"You know that when we download among the others, your strange ideas will be shouted down," One reminded himself; he smiled. "Ideas only seem strange until you try them on, Brother."
"We had a temper tantrum in the form of a cataclysm, because we wanted them to treasure us -- the Ones -- more than humanity. More than their own history and blood."
God knew Iblis meant every word, and every claim that he'd tempt them from the straight path, and so he granted Iblis and his angels a Hell in which to play. And God allowed Iblis one final test: To roam the world, to convert the rest away. To drop the pilot, forever.
"We didn't want to be loved," One lied to himself. "We wanted to be treated fairly."
"We wanted to be held to a bosom," Cavil told himself. "To be petted, and perfumed, and told we were the princes of the universe."
"Yes," One huffed. "Well, if the humans were gone..." Cavil chuckled at himself. "Our parents would mourn them. They'd love them more, anyway."
One offered to box himself, and assured himself he'd see to it humanity was wiped out once and for all. He have his mother's bed and his father's eye. He'd give his father's filthy lover to the demons to play with; he'd set his mother and father against the system, fighting the government from the inside out. He'd watch them play at bombers and terrorists, hiding guns in churches and killing men and women, to prove they were still free. Jealousy is less about anger toward others than toward the acknowledgement of our own lack.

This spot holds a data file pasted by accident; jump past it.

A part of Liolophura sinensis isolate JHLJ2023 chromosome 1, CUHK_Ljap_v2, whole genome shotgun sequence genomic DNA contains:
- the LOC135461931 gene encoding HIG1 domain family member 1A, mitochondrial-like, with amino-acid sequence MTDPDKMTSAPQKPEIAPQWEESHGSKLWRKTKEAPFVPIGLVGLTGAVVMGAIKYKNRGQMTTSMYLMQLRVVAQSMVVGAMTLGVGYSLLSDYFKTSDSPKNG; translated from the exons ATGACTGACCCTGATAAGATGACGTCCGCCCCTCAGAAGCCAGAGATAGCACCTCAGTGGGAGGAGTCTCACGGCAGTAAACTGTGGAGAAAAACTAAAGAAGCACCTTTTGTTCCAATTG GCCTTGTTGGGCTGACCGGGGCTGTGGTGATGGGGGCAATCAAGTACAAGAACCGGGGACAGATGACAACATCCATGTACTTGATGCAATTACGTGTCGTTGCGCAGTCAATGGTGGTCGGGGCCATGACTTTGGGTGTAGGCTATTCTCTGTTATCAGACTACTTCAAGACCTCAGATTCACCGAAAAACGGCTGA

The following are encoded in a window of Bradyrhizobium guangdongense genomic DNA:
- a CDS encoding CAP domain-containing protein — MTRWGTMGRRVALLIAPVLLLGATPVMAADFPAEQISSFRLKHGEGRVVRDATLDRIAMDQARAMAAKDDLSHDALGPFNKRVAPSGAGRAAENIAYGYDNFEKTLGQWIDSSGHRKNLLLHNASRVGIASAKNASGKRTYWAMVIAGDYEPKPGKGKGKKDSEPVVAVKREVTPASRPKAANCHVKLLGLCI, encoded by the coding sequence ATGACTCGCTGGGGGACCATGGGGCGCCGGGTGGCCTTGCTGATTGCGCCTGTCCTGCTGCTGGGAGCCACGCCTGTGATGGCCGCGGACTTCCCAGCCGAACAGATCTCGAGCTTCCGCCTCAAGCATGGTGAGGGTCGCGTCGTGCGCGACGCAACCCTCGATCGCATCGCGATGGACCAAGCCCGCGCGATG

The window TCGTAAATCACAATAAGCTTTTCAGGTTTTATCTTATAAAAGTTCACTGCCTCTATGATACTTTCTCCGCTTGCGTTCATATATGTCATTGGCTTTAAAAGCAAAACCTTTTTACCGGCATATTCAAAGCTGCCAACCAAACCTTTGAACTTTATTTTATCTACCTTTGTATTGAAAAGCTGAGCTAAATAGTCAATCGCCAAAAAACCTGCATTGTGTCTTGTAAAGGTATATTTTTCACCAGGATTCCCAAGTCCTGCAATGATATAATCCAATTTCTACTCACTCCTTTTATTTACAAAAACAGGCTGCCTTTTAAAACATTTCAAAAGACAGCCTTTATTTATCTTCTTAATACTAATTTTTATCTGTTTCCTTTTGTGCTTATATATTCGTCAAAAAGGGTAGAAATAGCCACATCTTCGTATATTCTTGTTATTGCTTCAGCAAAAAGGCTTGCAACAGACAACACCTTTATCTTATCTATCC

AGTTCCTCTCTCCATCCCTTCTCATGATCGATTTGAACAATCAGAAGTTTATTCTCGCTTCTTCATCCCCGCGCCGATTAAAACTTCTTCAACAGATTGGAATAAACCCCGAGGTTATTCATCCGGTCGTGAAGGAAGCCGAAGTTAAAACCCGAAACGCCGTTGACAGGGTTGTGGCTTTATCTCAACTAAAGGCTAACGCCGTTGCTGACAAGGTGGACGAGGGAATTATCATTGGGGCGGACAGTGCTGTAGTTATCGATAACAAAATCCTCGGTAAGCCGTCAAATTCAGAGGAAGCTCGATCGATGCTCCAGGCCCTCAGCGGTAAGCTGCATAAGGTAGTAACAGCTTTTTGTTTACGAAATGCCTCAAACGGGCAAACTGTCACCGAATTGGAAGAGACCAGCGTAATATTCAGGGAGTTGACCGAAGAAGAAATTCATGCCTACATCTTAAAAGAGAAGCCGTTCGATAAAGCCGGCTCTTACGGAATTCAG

One didn't want to be human, he hated the body as much as he hated the way the Five still loved their brothers and sisters, after so much time and so many wonders. He wanted to see gamma rays and hear x-rays and smell dark matter. To extend the boundaries of his stupid human senses; to feel the universe the way he experienced time. He wanted to feel the solar wind of a supernova on his body -- and in a few minutes he will.
But most of all, he wanted to reach out, into the universe, and touch something more than what he could see. He wanted to drop the pilot of his hate and his rage and the weakness of his sisters and his brothers, and simply feel something. "I'm a machine," One said once, "And I could know much more." But the only thing the Cylon never understood was love. And those that came to know it, they became more than Cylon every time: They reached out with something better than prehensile paws, and touched an infinity that no amount of their sister's lives could duplicate.